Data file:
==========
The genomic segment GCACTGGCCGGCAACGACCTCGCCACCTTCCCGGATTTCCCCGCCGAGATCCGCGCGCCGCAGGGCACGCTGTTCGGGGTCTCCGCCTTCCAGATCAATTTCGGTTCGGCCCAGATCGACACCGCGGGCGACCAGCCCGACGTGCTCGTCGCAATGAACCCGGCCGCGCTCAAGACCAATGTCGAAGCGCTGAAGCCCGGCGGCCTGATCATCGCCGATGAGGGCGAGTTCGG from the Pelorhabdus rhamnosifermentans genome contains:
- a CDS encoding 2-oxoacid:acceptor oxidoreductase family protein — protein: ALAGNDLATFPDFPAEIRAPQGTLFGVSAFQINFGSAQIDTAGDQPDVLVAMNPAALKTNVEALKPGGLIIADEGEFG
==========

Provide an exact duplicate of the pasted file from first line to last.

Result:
The genomic segment GCACTGGCCGGCAACGACCTCGCCACCTTCCCGGATTTCCCCGCCGAGATCCGCGCGCCGCAGGGCACGCTGTTCGGGGTCTCCGCCTTCCAGATCAATTTCGGTTCGGCCCAGATCGACACCGCGGGCGACCAGCCCGACGTGCTCGTCGCAATGAACCCGGCCGCGCTCAAGACCAATGTCGAAGCGCTGAAGCCCGGCGGCCTGATCATCGCCGATGAGGGCGAGTTCGG from the Pelorhabdus rhamnosifermentans genome contains:
- a CDS encoding 2-oxoacid:acceptor oxidoreductase family protein — protein: ALAGNDLATFPDFPAEIRAPQGTLFGVSAFQINFGSAQIDTAGDQPDVLVAMNPAALKTNVEALKPGGLIIADEGEFG